The Chinese poultry industry has been battling an image problem with avian influenza since 2012, and the problems have persisted with both poultry raised for consumption and birds in the wild. The most recent report of avian influenza reported by the World Organisation for Animal Health (OIE) involved H5N1 avian influenza that was confirmed in whooper swans.
    However, avian influenza problems have surfaced in many other countries. The disease information page on the OIE website on January 22 contained reports of confirmed cases of highly pathogenic avian influenza in China, Taiwan, Japan, Italy, United States, Nigeria, Israel, United Kingdom, Canada, Vietnam and Palestinian Autonomous Territories. The OIE also has confirmed cases of low pathogenic avian influenza in Hong Kong and Germany listed on its website.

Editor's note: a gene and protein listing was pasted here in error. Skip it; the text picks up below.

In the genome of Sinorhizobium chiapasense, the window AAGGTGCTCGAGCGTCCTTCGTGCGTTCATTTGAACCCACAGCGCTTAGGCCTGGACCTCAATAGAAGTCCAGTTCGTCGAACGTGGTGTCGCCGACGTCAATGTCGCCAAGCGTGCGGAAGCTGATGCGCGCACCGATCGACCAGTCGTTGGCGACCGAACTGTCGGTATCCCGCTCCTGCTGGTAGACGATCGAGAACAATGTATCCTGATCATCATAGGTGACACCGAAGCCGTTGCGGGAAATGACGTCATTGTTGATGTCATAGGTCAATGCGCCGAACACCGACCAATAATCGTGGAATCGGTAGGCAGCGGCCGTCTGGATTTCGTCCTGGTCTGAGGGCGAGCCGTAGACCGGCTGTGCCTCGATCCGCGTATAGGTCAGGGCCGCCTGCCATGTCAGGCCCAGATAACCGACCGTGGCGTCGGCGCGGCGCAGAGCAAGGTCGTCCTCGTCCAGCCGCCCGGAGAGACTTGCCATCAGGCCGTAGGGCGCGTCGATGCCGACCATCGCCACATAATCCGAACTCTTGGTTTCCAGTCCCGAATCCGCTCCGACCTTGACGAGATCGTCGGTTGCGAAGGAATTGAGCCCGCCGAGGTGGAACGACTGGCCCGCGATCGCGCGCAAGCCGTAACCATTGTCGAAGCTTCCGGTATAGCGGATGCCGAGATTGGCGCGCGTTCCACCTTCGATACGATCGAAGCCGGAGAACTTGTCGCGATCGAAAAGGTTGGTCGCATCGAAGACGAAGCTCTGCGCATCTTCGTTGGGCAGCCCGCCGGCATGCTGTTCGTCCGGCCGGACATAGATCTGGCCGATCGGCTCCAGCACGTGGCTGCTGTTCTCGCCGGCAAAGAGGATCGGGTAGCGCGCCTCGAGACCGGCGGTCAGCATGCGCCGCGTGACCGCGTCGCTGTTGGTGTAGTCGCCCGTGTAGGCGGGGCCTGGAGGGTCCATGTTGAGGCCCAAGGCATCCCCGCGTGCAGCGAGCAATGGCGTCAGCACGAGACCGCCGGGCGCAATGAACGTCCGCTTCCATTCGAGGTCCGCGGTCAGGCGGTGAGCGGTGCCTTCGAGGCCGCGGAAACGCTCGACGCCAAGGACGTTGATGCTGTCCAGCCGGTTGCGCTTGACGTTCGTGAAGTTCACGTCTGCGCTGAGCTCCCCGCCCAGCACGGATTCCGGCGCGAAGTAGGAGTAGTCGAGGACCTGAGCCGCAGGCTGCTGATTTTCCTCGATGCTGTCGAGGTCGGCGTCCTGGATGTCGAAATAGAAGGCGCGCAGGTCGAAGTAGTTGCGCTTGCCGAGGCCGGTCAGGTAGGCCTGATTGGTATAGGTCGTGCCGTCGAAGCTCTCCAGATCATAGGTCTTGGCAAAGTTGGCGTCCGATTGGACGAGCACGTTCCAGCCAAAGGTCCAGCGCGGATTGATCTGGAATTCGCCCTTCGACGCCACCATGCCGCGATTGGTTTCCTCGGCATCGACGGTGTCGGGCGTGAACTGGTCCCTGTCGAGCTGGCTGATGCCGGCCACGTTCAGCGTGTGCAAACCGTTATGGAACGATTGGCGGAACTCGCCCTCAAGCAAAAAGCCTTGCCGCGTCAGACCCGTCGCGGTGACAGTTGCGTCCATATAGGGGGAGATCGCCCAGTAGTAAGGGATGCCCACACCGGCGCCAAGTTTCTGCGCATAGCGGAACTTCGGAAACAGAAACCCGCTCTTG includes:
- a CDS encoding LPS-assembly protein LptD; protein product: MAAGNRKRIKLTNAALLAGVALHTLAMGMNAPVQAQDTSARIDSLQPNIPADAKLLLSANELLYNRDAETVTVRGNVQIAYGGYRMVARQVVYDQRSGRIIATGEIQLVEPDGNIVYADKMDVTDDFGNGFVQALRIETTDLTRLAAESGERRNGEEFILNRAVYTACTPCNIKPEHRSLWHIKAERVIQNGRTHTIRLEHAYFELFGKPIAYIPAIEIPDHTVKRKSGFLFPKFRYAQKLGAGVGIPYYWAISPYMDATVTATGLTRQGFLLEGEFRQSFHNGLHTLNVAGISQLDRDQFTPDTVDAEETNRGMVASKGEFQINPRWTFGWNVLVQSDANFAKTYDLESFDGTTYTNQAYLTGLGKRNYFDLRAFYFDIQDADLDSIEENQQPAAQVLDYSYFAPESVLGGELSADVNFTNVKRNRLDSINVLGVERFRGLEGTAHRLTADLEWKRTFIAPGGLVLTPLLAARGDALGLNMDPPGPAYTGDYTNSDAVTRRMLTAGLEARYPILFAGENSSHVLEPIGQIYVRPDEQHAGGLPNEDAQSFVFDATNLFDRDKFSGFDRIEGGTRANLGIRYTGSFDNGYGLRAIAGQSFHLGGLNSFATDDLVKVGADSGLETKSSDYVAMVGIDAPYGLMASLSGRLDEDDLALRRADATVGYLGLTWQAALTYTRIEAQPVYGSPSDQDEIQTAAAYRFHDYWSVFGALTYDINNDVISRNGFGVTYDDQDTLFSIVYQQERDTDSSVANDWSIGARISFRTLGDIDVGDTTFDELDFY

Russian ban on EU pork could end soon, European ag leaders say

    European Union leaders are optimistic Russia's ban on EU pork products will be ending soon.
    From WATTAgNet:
    Russia’s ban on pork products from the European Union (EU) may soon come to an end as a result of recent negotiations, several European agriculture leaders say.
    The ban, which was implemented in January 2014, was made as a response to the detection of African swine fever (ASF) in wild boars in Poland and Lithuania. Russia later in 2014 further limited its sources for pork when it implemented trade bans on agricultural products from the United States, Canada, Australia and Norway, a move believed by many to be mostly political.
    Stephane Le Foll, French minister of agriculture, stated on January 19 that “an agreement in principle was reached on the resumption of French exports of live pigs, offal and pig fat to Russia.”